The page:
A federal judge, responding to a plan to reunify children separated at the border, said he was having second thoughts about his belief that the Trump administration was acting in good faith to comply with his orders.
The Justice Department on Friday filed a plan to reunify more than 2,500 children age 5 and older by a court-imposed deadline of July 26 using “truncated” procedures to verify parentage and perform background checks, which exclude DNA testing and other steps it took to reunify children younger than 5.
The administration said the abbreviated vetting puts children at significant safety risk but is needed to meet the deadline. Chris Meekins, the deputy assistant Health and Human Services secretary for preparedness and response, filed a declaration that he is fully committed to meeting the deadline. However, he does not believe “the placing of children into such situations is consistent with the mission of HHS or my core values.”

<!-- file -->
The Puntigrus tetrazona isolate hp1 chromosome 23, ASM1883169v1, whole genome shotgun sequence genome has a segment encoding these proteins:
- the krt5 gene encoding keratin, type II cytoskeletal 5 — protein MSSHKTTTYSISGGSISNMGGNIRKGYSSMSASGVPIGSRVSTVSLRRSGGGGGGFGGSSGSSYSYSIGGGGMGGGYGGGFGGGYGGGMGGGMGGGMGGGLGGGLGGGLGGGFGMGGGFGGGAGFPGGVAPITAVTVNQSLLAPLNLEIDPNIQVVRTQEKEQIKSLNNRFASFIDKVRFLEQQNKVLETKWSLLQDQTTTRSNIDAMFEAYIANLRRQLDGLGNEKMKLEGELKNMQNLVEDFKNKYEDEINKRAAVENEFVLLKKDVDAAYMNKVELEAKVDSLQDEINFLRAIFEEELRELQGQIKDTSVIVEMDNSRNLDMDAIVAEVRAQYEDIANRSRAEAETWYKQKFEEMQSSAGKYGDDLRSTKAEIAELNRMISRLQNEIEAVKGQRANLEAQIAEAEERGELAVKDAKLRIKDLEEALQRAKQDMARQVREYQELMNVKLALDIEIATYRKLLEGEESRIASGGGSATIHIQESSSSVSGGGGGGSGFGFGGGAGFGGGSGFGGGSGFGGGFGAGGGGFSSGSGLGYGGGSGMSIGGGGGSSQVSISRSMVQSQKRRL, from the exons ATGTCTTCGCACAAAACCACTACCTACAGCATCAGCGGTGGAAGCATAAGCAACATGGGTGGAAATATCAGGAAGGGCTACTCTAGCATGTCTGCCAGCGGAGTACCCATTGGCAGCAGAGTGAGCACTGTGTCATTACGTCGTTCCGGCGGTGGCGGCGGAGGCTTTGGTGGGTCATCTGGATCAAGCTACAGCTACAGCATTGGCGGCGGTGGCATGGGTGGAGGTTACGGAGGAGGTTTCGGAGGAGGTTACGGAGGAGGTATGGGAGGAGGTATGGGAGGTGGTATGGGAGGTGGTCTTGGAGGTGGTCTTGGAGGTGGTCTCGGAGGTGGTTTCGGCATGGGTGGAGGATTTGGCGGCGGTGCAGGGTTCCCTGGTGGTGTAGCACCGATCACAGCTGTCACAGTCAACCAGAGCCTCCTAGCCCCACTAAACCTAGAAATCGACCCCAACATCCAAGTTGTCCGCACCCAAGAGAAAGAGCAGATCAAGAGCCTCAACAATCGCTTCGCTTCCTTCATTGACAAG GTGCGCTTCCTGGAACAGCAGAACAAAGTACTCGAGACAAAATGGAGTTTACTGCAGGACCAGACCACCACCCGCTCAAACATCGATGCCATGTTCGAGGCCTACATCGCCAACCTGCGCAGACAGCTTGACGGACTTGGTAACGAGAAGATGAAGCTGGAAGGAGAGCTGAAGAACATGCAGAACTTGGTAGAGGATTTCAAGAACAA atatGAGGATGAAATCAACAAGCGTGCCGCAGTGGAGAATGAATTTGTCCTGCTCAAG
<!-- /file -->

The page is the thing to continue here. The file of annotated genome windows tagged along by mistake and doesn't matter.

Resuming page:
Judge reconsiders ‘good faith’
U.S. District Judge Dana Sabraw took umbrage at Meekins’ statement, disputing the official’s interpretation of his orders and saying that safe reunification could and will occur by July 26.
“It is clear from Mr. Meekins’s declaration that HHS either does not understand the court’s orders or is acting in defiance of them,” he wrote late Friday. “At a minimum, it appears he is attempting to provide cover to defendants for their own conduct in the practice of family separation, and the lack of foresight and infrastructure necessary to remedy the harms caused by that practice.”
Sabraw, an appointee of President George W. Bush, said Meekins’ statement “calls into question” his comments in court hours earlier that the administration was acting in good faith.
Sabraw said in court Friday that the administration had largely complied with orders but, at the same time, he indicated he will be monitoring its actions ahead of the deadline.
The judge said the administration must provide a list of names of parents in immigration custody and their children by Monday and complete background checks for them by Thursday. He scheduled four hearings over the next two weeks for updates, including one Monday.
“The task is laborious, but can be accomplished in the time and manner prescribed,” he wrote in his order.